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Types of Carabiners and What kN Ratings Mean

By The ITS Crew

Types of Carabiners

Today we offer a post to try to clear up some of the confusion surrounding carabiners, and what that kN thing means.

Carabiners come in many shapes and sizes and are purpose built for many different climbing applications.

We’ve highlighted the main variations of climbing carabiners as well as what we feel the positives and negatives are.


The carabiners referenced below are specifically for climbing, and  if a type of carabiner is not listed here, then it’s probably not recommend it for climbing.

We’re specifically referring to oval carabiners, which are more for clipping gear to a harness, but not recommended for climbing due to where the rope sits.

Unlike the “D” or symmetrical shape carabiners, which shift the rope towards the spine and away from the gate, oval carabiners keep the rope dangerously close to the gate.

Types of Carabiners

Snap Gate Carabiners

Snap gate carabiners are designed for leading a climbing route and offer fast clipping and simplicity when placing protection.  They are also typically used for clipping gear to a harness.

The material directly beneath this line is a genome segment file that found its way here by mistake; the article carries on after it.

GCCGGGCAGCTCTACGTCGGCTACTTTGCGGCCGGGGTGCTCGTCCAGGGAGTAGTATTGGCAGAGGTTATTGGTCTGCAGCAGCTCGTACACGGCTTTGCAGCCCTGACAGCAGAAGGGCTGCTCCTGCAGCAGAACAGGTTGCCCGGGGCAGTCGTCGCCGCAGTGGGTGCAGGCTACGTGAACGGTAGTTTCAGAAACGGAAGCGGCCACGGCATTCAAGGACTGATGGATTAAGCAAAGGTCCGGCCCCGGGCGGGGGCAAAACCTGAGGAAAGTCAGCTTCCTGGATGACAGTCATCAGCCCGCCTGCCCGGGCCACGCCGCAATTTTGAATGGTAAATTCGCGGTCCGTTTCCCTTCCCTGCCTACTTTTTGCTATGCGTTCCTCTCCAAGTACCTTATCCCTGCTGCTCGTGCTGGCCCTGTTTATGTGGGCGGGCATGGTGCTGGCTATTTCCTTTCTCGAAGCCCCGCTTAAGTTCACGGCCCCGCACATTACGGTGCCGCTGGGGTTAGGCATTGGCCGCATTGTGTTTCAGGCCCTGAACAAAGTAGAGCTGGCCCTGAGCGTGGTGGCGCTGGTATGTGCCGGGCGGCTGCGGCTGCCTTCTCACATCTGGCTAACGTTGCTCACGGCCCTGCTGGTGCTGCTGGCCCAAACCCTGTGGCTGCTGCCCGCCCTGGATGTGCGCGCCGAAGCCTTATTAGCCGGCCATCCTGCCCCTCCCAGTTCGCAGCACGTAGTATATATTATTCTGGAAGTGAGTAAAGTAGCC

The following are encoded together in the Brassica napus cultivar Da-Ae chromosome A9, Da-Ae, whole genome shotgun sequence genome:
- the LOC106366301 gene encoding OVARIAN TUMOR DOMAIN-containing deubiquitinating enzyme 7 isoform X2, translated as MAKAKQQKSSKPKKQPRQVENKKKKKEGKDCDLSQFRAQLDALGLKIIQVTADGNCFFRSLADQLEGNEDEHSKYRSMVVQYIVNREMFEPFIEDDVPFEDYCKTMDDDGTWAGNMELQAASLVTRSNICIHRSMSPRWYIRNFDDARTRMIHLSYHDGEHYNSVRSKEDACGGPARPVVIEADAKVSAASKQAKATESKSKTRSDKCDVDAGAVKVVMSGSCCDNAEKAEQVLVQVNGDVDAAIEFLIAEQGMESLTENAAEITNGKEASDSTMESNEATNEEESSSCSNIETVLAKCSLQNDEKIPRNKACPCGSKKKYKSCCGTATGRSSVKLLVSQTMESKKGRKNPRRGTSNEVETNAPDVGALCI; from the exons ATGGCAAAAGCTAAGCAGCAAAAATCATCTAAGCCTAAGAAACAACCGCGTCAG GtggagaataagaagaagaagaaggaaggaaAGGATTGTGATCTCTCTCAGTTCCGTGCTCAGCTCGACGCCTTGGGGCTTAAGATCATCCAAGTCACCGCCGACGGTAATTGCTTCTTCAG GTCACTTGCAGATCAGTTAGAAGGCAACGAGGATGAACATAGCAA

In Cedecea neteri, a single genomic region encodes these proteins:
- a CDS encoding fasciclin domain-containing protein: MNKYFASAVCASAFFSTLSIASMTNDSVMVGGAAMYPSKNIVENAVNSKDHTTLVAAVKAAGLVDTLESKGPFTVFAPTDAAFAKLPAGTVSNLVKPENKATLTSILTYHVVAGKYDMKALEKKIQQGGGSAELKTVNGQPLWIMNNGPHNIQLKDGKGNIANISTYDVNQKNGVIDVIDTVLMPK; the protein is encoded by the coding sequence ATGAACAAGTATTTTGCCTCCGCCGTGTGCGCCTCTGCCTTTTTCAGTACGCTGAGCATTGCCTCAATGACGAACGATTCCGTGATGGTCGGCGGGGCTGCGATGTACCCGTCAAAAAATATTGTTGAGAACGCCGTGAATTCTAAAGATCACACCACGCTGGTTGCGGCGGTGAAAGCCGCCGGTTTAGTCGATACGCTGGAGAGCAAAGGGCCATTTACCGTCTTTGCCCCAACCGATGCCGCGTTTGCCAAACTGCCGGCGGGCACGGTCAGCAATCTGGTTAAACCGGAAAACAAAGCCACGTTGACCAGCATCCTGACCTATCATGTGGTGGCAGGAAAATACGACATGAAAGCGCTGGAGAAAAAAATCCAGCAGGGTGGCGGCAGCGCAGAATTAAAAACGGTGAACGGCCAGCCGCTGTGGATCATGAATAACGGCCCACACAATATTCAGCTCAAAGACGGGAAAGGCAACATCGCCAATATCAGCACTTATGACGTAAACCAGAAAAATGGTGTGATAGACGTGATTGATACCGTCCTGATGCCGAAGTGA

The  two main categories of snap gates are solid gate and wire gate, which come in two available configurations, straight and bent.

Solid Gate

Solid gate carabiners tend to weigh more and are quickly being replaced by wire gates. Weight isn’t the only reason though, there’s an inherent design flaw to solid gate carabiners called gate flutter. This happens primarily when the rope runs through the carabiner at speed for an extended duration, causing solid gate carabiners to open and close rapidly due to the mass of the gate.

Here’s a test to prove it. Take a solid, snap gate carabiner and knock the spine against the palm of your hand. Hear that click? That was the solid gate opening and closing rapidly. If that happened under load on a climb, it’s possible for the vibration to open it enough for something bad to happen.